(Update 15/2/11: I have just been sent a revised document which does contain the opportunities, although many are phrased thus – “The only opportunities are for the public sector to rid itself of the responsibilities of providing services that they are legally obliged to do, handing them over to people who will not run them well but for a profit – cutting services and staff and destroying the social support framework – or people who will run services badly leading to the loss of the services. But it is a good opportunity for certain individuals to enhance their political reputations.” Here is the revised documement Concerns and Opportunities FOI 22nd Nov-2)

Second, it is clear that the people of Suffolk are a very sensible bunch.  So sensible you might even, for example, want them to run local government services across the county (now there’s a thought).  What emerges, in the most part, is a series of very considered points that make the case that the ‘New Strategic Direction’ (read Big Society) is a very silly thing to do, being done in a very silly way.  The latter, i.e. the total lack of any coherent plan or management process, probably being the most coherent and strongest of all the concerns raised.  My soundbite on this one is “ideology on the one hand and incompetence on the other”.  Something that appears to becoming the calling card of this Conservative-led government in much the same way as manipulation and deceit became the calling card of New Labour.

Council Leader, Jeremy Pembroke and CEO, Andrea Hill have, I hope, read these documents.  There is much in it that they could learn.

I have not gone through the information in detail – I am making this information available as soon as I have received it so that anyone can examine it.  I will, however, sit down and digest it more thoroughly and will post any further observations.

P.S I notice that David Cameron is spending today trying to explain the Big Society.   Here is one of Cameron’s ‘chaps’ doing this late last year.  You can see why Dave thought he needed to have a go himself.

Government in left hand to outsource right hand shock

A lead item on the news today was comments made in a BBC interview by Dame Elizabeth Hoodless, the outgoing head of the UK’s largest volunteering organisation – CSV (Community Service Volunteers).  Dame Elizabeth is supportive of the Big Society concept, but she makes the point that cutting funding to the charity sector at the same time as expecting that sector to assume much greater responsibility is a complete contradiction.  Defending the cuts to the charity sector, Government ministers assert that the problem of the charity sector is that it has become ” too dependent on the State” and therefore the solution is to make the State more dependent of the charity sector.  It must be something that happens when you get an Eton and Oxbridge education – it becomes possible to identify some form of self-evident logic that makes that assertion make sense.  Since I only went to Leicester University, I can’t get beyond seeing it as completely bonkers.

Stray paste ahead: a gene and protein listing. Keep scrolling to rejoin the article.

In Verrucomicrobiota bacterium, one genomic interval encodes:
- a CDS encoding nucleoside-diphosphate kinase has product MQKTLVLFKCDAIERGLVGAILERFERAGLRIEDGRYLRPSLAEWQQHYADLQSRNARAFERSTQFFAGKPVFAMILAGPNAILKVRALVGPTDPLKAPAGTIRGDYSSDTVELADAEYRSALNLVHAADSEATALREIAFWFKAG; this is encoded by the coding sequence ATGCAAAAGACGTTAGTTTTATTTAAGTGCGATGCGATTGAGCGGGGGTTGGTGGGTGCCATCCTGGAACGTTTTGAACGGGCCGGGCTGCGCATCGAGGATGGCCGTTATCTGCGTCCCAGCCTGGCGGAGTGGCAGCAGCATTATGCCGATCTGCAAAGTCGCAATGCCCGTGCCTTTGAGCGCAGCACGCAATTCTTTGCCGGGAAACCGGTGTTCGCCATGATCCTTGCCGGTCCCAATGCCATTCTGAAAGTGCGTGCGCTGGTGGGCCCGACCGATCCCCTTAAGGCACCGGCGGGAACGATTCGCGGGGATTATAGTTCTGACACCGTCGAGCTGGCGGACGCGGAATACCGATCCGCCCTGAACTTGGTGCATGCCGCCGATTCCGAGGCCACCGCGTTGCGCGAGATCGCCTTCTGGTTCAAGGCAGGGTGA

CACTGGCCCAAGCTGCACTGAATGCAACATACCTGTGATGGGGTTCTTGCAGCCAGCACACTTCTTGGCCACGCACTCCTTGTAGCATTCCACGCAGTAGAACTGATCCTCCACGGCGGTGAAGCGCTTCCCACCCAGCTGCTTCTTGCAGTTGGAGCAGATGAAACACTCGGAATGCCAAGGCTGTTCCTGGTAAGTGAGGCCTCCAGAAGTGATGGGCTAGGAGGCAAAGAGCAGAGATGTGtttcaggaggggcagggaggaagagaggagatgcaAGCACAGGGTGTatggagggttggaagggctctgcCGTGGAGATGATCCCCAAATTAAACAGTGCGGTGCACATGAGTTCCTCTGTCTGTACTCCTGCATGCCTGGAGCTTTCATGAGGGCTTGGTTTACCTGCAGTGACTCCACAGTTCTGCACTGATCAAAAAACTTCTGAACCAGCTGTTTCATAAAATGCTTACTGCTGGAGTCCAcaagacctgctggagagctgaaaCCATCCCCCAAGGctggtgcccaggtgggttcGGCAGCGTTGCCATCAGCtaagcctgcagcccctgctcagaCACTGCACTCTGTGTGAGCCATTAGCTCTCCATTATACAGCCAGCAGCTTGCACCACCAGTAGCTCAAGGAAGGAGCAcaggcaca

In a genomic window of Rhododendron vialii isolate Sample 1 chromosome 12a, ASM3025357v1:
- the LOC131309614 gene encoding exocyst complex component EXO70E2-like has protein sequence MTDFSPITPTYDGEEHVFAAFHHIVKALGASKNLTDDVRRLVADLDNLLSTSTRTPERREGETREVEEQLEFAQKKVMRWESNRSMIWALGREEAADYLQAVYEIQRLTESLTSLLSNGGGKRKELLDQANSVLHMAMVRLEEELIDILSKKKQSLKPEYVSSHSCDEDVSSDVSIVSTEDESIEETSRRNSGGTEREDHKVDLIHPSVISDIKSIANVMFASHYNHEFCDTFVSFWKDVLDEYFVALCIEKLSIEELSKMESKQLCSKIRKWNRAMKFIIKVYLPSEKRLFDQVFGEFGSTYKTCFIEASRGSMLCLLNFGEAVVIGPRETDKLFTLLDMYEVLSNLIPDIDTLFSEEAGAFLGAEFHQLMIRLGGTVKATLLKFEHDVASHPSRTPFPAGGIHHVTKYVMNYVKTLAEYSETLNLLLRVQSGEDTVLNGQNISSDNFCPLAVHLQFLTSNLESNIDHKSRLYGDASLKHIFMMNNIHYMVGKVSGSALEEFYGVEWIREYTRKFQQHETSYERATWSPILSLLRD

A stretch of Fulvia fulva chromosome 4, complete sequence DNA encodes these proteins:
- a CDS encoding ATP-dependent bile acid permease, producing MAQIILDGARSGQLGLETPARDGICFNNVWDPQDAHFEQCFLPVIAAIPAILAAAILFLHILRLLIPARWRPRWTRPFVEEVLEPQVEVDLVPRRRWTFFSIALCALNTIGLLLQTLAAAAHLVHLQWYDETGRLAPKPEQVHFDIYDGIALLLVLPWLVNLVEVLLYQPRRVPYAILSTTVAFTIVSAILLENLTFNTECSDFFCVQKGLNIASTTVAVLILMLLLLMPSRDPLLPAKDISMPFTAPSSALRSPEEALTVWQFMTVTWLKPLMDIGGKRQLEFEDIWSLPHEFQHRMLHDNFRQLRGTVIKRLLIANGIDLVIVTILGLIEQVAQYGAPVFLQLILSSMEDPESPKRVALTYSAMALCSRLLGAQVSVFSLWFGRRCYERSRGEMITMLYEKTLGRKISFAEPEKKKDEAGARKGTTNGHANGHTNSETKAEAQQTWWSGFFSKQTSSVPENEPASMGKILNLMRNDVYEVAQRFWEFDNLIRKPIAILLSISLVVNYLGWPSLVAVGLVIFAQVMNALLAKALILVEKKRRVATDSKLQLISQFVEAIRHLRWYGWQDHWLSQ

One can’t expect the situation to improve.  The left and right hand of Government may not be coordinated, but wait until the left hand decides to outsource  the right hand as a series of fingers and thumbs.

What this whole issue throws into very sharp relief (yet again) is that there are two forms of Big Society:  the sort of Big Society favoured by Dame Elizabeth and many others in the 3rd sector, which is about collaboration, coordination, consensus and building upwards from identified community needs; and then the form favoured by David Cameron, Francis Maud, Oliver Letwin, Michael Gove et al. which is about pure ideology. In their world the State is bad and must be eradicated, private enterprise and the free market is good and must be allowed to rule.  There is no room for common sense, the very practical issues raised by Dame Elizabeth are annoying details that must not be allowed to derail The Project.  The whole system must be dismantled so that the Market and Competition and Private Enterprise can swoop in a re-build the new Utopia.  This may mean sweeping away the old charities, tainted as they are by the “culture of dependency”, so that sparkly new, enterprise charities can push their blue shoots up from the ashes.